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Kiwi engineer’s AI software tested in driverless cars across London

Kiwi engineer's AI software tested in driverless cars across London

A Kiwi behind a driverless car pilot in London says he sees a future where it will be illegal for humans to drive cars.

Roboticist Alex Kendall co-founded Wayve, a business that creates artificial intelligence software for driverless cars, while working towards his PhD at the University of Cambridge alongside co-founder Amar Shah.

Wayve has raised US$20 million (NZ$31m) in funding from Silicon Valley-based venture capitalists, including from Uber chief scientist Zoubin Ghahramani.

Kendall said the company would use the funding to launch a pilot with eight driverless electric Jaguar I-Pace SUVs to drive around London.

Current driverless cars use sensors and human-coded rules, but Wayve’s AI allowed the software to learn over “thousands and thousands” of hours of driving so it could navigate roads it had never driven before.

“A person can learn to drive in 30 to 40 hours. But the AI technology spends thousands of hours learning from how experts drive cars,” he said.

“Our technology uses a very different approach to the rest of the self-driving industry as it enables us to deploy cars in a much more scalable fashion that doesn’t depend on billions of dollars of infrastructure like our competitors.”

Wayve is competing against tech giants including Google, Uber and Tesla. Wayve was the first self-driving technology company outside the United States to attract top-tier Silicon Valley venture capital investment.

“I believe in the future it will become illegal for humans to drive cars because humans are simply too dangerous,” Kendall said.

According to the Automobile Association, human error caused more than 90 per cent of both fatal and serious injury crashes, in New Zealand.

Last year, an Uber driverless car killed a pedestrian, but the US National Transportation Safety Board determined this week that it was the safety driver’s fault, who was watching a television show while supervising the car.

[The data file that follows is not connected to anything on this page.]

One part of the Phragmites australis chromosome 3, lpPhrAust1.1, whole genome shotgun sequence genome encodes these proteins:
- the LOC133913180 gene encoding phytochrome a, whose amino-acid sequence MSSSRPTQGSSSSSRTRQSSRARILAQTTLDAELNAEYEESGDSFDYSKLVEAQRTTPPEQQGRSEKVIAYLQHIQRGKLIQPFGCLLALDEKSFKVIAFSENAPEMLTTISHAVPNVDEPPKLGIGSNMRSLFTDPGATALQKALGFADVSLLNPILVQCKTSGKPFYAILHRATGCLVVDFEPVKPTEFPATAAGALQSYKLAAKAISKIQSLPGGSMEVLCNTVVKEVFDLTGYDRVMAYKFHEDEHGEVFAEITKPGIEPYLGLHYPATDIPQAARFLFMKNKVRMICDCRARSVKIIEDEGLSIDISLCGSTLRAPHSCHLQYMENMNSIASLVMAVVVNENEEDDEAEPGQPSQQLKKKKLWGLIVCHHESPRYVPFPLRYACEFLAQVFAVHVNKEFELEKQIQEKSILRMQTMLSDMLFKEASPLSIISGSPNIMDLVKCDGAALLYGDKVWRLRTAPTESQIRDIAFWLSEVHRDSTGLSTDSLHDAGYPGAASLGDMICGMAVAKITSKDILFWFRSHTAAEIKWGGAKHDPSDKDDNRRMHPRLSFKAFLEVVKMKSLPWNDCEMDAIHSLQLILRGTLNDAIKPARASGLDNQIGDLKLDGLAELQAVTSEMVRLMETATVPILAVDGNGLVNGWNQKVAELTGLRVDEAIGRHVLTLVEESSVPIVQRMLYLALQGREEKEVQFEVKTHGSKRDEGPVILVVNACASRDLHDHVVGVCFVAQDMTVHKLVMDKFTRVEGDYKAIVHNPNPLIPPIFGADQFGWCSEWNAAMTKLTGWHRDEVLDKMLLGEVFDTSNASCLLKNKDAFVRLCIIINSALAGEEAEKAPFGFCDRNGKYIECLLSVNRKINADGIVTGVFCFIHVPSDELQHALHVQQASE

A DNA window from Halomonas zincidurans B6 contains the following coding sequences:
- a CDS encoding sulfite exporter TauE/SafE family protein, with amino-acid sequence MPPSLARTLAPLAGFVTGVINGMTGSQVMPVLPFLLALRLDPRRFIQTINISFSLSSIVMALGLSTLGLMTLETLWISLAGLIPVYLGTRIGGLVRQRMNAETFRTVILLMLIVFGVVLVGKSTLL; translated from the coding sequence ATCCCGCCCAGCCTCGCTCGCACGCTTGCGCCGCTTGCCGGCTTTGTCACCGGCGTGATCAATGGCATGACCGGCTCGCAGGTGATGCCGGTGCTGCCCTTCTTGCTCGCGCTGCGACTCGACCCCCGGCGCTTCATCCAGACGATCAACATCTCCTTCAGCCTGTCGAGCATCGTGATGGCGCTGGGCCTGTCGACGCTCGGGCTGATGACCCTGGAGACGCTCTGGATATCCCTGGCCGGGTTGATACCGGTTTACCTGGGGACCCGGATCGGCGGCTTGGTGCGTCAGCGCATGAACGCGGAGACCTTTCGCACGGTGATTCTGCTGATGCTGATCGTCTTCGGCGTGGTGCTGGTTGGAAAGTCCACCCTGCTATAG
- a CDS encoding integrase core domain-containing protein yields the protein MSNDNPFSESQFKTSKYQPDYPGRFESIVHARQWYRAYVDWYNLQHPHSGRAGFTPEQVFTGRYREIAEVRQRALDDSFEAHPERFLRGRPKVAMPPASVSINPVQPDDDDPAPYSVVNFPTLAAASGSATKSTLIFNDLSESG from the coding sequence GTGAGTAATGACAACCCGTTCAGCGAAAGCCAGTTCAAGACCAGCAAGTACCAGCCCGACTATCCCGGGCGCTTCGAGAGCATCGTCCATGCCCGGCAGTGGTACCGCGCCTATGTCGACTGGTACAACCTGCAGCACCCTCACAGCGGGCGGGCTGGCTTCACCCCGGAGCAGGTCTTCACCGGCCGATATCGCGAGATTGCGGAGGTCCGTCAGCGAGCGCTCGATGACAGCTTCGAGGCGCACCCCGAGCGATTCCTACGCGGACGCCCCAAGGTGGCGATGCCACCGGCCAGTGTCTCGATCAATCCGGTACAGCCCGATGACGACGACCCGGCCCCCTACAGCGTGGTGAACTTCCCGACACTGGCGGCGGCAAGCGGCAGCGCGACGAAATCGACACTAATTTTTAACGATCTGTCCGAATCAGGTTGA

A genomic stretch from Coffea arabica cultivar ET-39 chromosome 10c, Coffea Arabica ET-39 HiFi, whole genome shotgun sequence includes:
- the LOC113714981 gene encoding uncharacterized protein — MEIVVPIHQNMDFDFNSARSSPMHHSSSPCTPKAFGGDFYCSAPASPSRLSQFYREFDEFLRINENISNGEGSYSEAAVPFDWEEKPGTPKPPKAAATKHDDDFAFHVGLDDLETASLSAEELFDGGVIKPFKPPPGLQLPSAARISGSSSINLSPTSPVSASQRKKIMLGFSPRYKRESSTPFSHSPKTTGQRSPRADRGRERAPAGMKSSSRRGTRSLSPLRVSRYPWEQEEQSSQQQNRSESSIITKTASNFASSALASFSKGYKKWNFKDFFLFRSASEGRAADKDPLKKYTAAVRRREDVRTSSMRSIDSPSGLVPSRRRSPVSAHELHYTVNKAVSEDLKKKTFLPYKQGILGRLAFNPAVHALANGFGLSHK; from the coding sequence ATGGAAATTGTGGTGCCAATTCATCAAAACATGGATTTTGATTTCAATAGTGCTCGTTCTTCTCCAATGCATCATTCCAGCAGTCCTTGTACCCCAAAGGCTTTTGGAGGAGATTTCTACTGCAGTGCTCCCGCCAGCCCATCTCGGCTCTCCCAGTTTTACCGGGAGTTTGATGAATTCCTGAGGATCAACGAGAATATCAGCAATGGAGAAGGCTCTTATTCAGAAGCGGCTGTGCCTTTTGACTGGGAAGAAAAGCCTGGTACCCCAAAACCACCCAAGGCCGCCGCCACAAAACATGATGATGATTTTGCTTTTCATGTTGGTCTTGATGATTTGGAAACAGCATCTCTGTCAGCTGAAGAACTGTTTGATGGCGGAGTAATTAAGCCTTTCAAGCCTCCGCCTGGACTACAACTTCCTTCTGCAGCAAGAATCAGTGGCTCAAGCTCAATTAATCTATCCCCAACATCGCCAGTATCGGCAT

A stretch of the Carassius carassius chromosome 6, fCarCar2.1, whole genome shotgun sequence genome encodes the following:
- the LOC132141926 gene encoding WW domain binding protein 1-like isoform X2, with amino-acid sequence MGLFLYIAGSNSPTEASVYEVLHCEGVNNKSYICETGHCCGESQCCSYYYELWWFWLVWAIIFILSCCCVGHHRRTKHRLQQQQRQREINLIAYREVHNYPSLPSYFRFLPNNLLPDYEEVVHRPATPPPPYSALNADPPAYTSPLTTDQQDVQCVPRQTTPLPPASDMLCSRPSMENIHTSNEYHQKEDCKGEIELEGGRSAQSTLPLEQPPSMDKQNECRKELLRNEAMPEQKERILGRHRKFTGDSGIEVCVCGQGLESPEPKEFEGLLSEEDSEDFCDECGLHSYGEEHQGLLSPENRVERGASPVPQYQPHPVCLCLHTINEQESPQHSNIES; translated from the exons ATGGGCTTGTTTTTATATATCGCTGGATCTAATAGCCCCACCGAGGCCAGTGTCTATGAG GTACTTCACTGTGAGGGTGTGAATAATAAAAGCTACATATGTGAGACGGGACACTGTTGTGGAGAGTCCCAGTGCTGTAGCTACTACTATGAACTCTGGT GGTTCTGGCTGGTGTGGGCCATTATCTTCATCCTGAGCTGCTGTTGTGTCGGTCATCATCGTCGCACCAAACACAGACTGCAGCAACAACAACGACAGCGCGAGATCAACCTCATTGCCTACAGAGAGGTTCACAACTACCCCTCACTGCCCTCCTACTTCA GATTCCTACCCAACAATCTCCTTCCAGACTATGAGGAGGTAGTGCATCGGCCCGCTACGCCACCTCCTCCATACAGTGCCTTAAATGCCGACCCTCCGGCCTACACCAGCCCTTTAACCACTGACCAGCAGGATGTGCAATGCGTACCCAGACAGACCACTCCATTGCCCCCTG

Kendall said driverless cars would lead to greater efficiency in transport and real estate.

“It will make mobility cheaper and more accessible for everyone. Reduce congestion with shared vehicles and free up more space in city centres, change the way we live, with car parks outside of city centres.”

Last year car parking app Parkable chief executive Toby Littin said 80 per cent of car parks in Auckland were under-used.

“There’s some horrible inefficiencies in building parking design and transport designing. If you have 200 car parks but only, say, 120 spaces are utilised, convert the rest of that into green space for the city or usable office space,” Littin said.

“We’re probably the only car parking company in the world that wants less car parks not more. We want to see people utilise them more effectively,” Littin said.

Christchurch Airport has bought a 15-person New Zealand built Ohmio Automation Lift shuttle. The vehicle is autonomous and electric, and has some parts which were 3D printed.

It is the second stage of an ongoing trial of autonomous vehicles at the airport which began in January 2017 with a smart shuttle made by French company Navya.

Kendall said his technology could be used across vehicles, including public transport and food delivery robots.

“Our dream is to develop this successfully and take it back home to New Zealand.”


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